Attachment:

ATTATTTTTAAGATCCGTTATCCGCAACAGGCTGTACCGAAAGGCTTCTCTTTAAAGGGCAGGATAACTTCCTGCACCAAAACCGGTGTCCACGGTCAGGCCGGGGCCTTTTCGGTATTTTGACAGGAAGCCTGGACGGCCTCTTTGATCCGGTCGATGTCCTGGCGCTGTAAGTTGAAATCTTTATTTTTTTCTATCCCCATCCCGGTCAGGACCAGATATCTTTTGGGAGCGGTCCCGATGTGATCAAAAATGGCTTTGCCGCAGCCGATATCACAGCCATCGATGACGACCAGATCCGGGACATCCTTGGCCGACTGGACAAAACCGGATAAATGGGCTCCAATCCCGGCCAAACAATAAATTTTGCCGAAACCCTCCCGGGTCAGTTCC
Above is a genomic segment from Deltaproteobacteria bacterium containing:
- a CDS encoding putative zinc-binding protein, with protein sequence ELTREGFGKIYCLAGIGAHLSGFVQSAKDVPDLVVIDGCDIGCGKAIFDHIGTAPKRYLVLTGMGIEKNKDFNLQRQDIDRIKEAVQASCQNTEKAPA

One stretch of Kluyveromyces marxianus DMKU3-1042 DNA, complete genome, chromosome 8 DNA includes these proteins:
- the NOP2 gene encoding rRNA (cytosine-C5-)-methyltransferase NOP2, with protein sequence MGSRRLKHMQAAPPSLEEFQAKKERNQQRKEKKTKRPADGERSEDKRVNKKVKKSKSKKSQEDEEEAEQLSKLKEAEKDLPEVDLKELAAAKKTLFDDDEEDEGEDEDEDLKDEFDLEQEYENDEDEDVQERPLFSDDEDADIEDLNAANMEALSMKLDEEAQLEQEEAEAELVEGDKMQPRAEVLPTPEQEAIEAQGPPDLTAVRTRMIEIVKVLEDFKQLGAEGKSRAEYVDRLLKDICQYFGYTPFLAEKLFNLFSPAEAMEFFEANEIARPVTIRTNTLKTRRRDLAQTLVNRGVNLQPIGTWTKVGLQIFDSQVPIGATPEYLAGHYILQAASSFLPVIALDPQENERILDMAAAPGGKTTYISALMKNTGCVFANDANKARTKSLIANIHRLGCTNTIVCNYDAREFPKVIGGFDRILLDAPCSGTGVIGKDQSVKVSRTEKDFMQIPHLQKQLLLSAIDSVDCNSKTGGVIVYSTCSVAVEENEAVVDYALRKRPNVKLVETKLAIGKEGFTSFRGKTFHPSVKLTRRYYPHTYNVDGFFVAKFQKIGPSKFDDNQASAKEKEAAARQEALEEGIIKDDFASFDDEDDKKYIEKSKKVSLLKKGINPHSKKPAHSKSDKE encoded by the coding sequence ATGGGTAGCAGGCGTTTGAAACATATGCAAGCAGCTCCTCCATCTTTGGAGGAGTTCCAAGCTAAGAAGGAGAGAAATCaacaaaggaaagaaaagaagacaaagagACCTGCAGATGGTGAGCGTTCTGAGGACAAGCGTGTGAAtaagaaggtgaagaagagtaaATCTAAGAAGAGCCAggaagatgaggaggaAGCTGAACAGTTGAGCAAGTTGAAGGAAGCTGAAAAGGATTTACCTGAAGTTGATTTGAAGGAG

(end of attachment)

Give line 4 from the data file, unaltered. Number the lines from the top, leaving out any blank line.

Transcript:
One stretch of Kluyveromyces marxianus DMKU3-1042 DNA, complete genome, chromosome 8 DNA includes these proteins: